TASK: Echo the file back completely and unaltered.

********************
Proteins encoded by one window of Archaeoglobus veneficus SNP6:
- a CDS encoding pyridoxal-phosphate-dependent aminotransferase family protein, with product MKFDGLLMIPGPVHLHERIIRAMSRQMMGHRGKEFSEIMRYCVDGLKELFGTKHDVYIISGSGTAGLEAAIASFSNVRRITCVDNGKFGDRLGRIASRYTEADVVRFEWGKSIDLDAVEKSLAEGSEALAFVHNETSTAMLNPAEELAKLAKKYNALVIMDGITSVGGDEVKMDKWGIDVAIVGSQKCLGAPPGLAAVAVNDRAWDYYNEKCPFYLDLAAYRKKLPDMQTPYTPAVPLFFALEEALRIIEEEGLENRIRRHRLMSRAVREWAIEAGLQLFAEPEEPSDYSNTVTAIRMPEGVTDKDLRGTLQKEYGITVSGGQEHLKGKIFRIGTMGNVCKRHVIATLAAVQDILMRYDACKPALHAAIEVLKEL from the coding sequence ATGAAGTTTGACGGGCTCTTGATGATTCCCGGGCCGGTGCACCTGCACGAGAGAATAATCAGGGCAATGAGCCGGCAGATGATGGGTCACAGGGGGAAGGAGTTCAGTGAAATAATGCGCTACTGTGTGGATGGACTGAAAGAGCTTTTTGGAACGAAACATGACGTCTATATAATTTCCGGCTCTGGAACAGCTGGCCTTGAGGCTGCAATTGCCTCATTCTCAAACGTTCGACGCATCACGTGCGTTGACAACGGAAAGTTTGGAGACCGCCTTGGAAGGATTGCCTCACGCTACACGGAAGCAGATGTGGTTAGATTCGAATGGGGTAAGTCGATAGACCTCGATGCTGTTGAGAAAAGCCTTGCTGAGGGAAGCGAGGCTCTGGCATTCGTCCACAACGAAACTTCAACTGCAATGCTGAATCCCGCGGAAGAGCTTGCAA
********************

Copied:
Proteins encoded by one window of Archaeoglobus veneficus SNP6:
- a CDS encoding pyridoxal-phosphate-dependent aminotransferase family protein, with product MKFDGLLMIPGPVHLHERIIRAMSRQMMGHRGKEFSEIMRYCVDGLKELFGTKHDVYIISGSGTAGLEAAIASFSNVRRITCVDNGKFGDRLGRIASRYTEADVVRFEWGKSIDLDAVEKSLAEGSEALAFVHNETSTAMLNPAEELAKLAKKYNALVIMDGITSVGGDEVKMDKWGIDVAIVGSQKCLGAPPGLAAVAVNDRAWDYYNEKCPFYLDLAAYRKKLPDMQTPYTPAVPLFFALEEALRIIEEEGLENRIRRHRLMSRAVREWAIEAGLQLFAEPEEPSDYSNTVTAIRMPEGVTDKDLRGTLQKEYGITVSGGQEHLKGKIFRIGTMGNVCKRHVIATLAAVQDILMRYDACKPALHAAIEVLKEL from the coding sequence ATGAAGTTTGACGGGCTCTTGATGATTCCCGGGCCGGTGCACCTGCACGAGAGAATAATCAGGGCAATGAGCCGGCAGATGATGGGTCACAGGGGGAAGGAGTTCAGTGAAATAATGCGCTACTGTGTGGATGGACTGAAAGAGCTTTTTGGAACGAAACATGACGTCTATATAATTTCCGGCTCTGGAACAGCTGGCCTTGAGGCTGCAATTGCCTCATTCTCAAACGTTCGACGCATCACGTGCGTTGACAACGGAAAGTTTGGAGACCGCCTTGGAAGGATTGCCTCACGCTACACGGAAGCAGATGTGGTTAGATTCGAATGGGGTAAGTCGATAGACCTCGATGCTGTTGAGAAAAGCCTTGCTGAGGGAAGCGAGGCTCTGGCATTCGTCCACAACGAAACTTCAACTGCAATGCTGAATCCCGCGGAAGAGCTTGCAA